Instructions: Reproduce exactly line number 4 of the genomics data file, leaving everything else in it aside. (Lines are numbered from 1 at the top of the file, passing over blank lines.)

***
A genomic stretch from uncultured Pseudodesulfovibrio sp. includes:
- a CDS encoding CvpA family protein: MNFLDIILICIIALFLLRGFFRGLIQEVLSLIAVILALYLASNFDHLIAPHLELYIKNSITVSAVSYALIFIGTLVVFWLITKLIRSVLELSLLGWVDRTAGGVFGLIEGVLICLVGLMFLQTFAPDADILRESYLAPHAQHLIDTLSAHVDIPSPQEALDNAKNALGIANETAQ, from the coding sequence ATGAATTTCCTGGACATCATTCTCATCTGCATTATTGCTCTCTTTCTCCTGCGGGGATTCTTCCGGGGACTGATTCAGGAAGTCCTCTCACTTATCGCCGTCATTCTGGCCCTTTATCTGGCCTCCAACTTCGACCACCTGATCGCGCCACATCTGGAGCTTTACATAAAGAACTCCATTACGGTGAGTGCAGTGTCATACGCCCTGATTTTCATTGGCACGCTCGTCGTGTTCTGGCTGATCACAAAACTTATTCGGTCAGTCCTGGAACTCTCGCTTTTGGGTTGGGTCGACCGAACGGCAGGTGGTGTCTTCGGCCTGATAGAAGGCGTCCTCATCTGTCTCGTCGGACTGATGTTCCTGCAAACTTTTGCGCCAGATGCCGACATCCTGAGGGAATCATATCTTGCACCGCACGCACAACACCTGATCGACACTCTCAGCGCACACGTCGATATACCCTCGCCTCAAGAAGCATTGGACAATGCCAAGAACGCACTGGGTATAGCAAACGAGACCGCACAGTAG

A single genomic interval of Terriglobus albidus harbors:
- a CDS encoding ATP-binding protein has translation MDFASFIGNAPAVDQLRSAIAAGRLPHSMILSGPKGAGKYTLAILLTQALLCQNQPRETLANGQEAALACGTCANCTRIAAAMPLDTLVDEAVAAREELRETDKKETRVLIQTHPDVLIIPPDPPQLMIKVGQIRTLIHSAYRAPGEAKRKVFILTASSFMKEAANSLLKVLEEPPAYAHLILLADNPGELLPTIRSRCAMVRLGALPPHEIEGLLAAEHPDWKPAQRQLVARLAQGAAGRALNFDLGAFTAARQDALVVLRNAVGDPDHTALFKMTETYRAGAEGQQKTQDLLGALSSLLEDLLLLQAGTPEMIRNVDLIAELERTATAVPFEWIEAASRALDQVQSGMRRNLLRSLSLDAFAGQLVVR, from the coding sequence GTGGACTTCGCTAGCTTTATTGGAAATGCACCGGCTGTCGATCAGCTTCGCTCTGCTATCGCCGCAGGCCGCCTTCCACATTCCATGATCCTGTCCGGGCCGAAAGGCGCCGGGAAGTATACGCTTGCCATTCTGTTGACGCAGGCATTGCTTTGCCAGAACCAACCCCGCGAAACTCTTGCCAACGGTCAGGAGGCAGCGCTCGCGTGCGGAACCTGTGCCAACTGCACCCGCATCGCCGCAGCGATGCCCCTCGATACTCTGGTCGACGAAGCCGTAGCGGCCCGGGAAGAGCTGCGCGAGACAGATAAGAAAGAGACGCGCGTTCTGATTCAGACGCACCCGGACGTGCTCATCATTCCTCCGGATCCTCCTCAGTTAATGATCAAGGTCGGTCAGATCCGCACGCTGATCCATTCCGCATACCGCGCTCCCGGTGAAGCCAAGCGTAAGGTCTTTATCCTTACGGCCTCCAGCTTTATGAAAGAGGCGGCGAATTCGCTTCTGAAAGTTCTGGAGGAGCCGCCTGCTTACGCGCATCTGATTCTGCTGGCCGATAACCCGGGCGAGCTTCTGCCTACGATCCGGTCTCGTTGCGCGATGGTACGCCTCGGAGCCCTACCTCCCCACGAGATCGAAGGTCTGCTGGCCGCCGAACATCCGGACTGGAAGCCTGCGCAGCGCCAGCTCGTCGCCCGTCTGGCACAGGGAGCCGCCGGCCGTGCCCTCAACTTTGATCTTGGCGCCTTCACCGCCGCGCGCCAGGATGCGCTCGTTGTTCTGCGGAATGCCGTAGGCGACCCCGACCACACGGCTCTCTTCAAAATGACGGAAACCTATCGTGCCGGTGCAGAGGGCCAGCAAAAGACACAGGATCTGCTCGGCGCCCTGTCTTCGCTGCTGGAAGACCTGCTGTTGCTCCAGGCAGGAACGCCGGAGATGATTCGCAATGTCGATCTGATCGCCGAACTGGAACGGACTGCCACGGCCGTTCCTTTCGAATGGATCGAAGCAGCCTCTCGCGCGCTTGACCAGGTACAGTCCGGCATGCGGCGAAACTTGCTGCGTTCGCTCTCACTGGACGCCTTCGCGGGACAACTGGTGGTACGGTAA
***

- a CDS encoding ATP-binding protein has translation MDFASFIGNAPAVDQLRSAIAAGRLPHSMILSGPKGAGKYTLAILLTQALLCQNQPRETLANGQEAALACGTCANCTRIAAAMPLDTLVDEAVAAREELRETDKKETRVLIQTHPDVLIIPPDPPQLMIKVGQIRTLIHSAYRAPGEAKRKVFILTASSFMKEAANSLLKVLEEPPAYAHLILLADNPGELLPTIRSRCAMVRLGALPPHEIEGLLAAEHPDWKPAQRQLVARLAQGAAGRALNFDLGAFTAARQDALVVLRNAVGDPDHTALFKMTETYRAGAEGQQKTQDLLGALSSLLEDLLLLQAGTPEMIRNVDLIAELERTATAVPFEWIEAASRALDQVQSGMRRNLLRSLSLDAFAGQLVVR, from the coding sequence GTGGACTTCGCTAGCTTTATTGGAAATGCACCGGCTGTCGATCAGCTTCGCTCTGCTATCGCCGCAGGCCGCCTTCCACATTCCATGATCCTGTCCGGGCCGAAAGGCGCCGGGAAGTATACGCTTGCCATTCTGTTGACGCAGGCATTGCTTTGCCAGAACCAACCCCGCGAAACTCTTGCCAACGGTCAGGAGGCAGCGCTCGCGTGCGGAACCTGTGCCAACTGCACCCGCATCGCCGCAGCGATGCCCCTCGATACTCTGGTCGACGAAGCCGTAGCGGCCCGGGAAGAGCTGCGCGAGACAGATAAGAAAGAGACGCGCGTTCTGATTCAGACGCACCCGGACGTGCTCATCATTCCTCCGGATCCTCCTCAGTTAATGATCAAGGTCGGTCAGATCCGCACGCTGATCCATTCCGCATACCGCGCTCCCGGTGAAGCCAAGCGTAAGGTCTTTATCCTTACGGCCTCCAGCTTTATGAAAGAGGCGGCGAATTCGCTTCTGAAAGTTCTGGAGGAGCCGCCTGCTTACGCGCATCTGATTCTGCTGGCCGATAACCCGGGCGAGCTTCTGCCTACGATCCGGTCTCGTTGCGCGATGGTACGCCTCGGAGCCCTACCTCCCCACGAGATCGAAGGTCTGCTGGCCGCCGAACATCCGGACTGGAAGCCTGCGCAGCGCCAGCTCGTCGCCCGTCTGGCACAGGGAGCCGCCGGCCGTGCCCTCAACTTTGATCTTGGCGCCTTCACCGCCGCGCGCCAGGATGCGCTCGTTGTTCTGCGGAATGCCGTAGGCGACCCCGACCACACGGCTCTCTTCAAAATGACGGAAACCTATCGTGCCGGTGCAGAGGGCCAGCAAAAGACACAGGATCTGCTCGGCGCCCTGTCTTCGCTGCTGGAAGACCTGCTGTTGCTCCAGGCAGGAACGCCGGAGATGATTCGCAATGTCGATCTGATCGCCGAACTGGAACGGACTGCCACGGCCGTTCCTTTCGAATGGATCGAAGCAGCCTCTCGCGCGCTTGACCAGGTACAGTCCGGCATGCGGCGAAACTTGCTGCGTTCGCTCTCACTGGACGCCTTCGCGGGACAACTGGTGGTACGGTAA